Friday, 28 February 2014

Miffed to say the least but it's not all bad by a long chalk

The Safari was out with Frank on his evening walk before tea last night and a good walk it was too starting with an over-flying Grey Wagtail (116). A Song Thrush was singing from the Golden Triangle, we'd heard it from Base Camp in the morning and  it was now giving it some serious welly...Did he do it, did he do it, did he do it? - Of course he did he did he did! Just brilliant to listen to, far better than having lordy knows what musically bellowing in yer lugs from your earphones - the real sounds of nature are far superior to anything we can produce, well almost RIP Paco. We'll have to dig out the old cassette tapes we have of his and have a special listen. Now if young  HW learns to play like that!!!
Sadly there was no sign of the Peregrine on the tower, not seen it for a few weeks now, must be due to put in an appearance soon. There was however a Goldcrest calling in the Philadelphus hedge making its way towards the now felled Leylandii trees in the big garden. Not a bad wander round the first bit of Patch 1, good job it's still light after work.
Later, after tea Twitter was being filled with astounding pics of the Aurora Borealis including some from south of us. We just had to get out and have a look. Our northern horizon isn't good and the light pollution is far from ideal - not to worry we must have been the only place in the country where it wasn't just cloudy it was flippin raining! We peered out several times without any success all down to cloud and or rain.
We reckon this pic from ©NASA has to be pick of the bunch
Beyond totally awesome - isn't the natural world brilliant! We're quite surprised by all the light pollution from the North sea oil and gas rigs between Shetland and Norway.
This morning the Song Thrush was at it again, we stood listening while also standing staring at the Land Rover - all that flippin rain had blown over and the skies obviously cleared to allow this to happen, Only scraped ice off the windscreen a few times this winter but this is the first time we've seen the ice patterns like this this winter.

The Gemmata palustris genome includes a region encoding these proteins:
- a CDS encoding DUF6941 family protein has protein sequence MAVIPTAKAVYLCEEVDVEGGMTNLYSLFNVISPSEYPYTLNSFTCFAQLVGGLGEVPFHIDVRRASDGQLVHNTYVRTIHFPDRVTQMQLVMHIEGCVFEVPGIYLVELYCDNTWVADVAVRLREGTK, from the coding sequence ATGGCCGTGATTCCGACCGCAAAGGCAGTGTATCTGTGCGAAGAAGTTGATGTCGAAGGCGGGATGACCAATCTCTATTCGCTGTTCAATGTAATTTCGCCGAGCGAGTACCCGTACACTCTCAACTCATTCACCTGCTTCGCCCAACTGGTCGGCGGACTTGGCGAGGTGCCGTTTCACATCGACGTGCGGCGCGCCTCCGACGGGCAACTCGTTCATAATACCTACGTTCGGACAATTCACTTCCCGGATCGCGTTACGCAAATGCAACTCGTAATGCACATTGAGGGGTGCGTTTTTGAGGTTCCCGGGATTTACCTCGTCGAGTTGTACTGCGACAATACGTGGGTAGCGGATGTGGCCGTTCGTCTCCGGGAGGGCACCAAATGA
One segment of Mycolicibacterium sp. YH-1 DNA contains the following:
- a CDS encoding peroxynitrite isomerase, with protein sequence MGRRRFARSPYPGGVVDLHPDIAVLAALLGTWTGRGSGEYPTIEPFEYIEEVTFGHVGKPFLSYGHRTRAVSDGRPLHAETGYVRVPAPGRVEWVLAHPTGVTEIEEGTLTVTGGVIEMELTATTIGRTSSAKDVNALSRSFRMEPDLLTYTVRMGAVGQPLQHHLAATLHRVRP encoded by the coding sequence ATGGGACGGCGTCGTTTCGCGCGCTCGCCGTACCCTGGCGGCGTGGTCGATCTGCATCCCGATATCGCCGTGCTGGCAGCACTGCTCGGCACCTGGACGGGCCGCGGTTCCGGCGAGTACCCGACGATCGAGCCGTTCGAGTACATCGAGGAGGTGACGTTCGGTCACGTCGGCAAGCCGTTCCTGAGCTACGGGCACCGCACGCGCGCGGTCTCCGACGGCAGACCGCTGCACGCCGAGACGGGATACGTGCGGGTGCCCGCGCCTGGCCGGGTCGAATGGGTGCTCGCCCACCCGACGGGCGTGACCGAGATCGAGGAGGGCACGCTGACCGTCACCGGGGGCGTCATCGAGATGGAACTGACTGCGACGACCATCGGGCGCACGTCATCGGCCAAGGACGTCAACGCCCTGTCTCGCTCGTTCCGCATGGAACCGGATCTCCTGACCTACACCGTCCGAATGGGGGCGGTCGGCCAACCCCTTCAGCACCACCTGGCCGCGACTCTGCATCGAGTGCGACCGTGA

Like we said isn't the natural world brilliant.
The day went a bit downhill after that with reasonable numbers of Common Scoters seen at sea but little else.
By lunchtime the sea had calmed down to almost flat calm and the numbers of Common Scoters now went up to around 1000. In the middle distance a female/immature Long Tailed Duck whizzed northwards. Two Razorbills were best of the rest. The dropping tide didn't seem to be leaving much in the way of a shellfish wreck as the numbers of interested looking gulls was way way down on yesterday.
All in all an interesting 24 hours with some great sightings but mixed emotions - isn't the natural world brill.
The Badger cull seems to have been denounced as an abject inhumane failure, even being adjudged so on the #Torypoodle BBC News - lets hope it truly is dead and buried for good in all shapes  and sizes.
Where to next? The weekend might offer an opportunity of a safari or two somewhere.
In the meantime let us know what's brilliance the natural world has offer today in your outback.


Warren Baker said...

I wonder if that farmers mouth piece, ''Countryfile'' will have a piece on how wrong the whole badger cull was ???

Jane Hards Photography said...

I'm miffed I missed the Northern Lights. A shame too, as the Isle of Man has been named as one of the best places for stargazing due to the lack of night light pollution.

Scyrene said...

I feel bad about this, but there is no way that "Nasa" picture is real. For various reasons. It looks to be a crude digital graphic. Sorry.

Lancashire and Lakeland Outback Adventure Wildlife Safaris said...

Original on Nasa Twitter was better download (illegal?) not so good

Scyrene said...

This is a useful link on the topic: and it appears not to be on the official NASA Twitter feed (when I had a look). Not to push the point, but it worries me when people are duped by fakes like this (there are genuine, and much lovelier to my mind, photos of aurorae from the ISS, e.g. )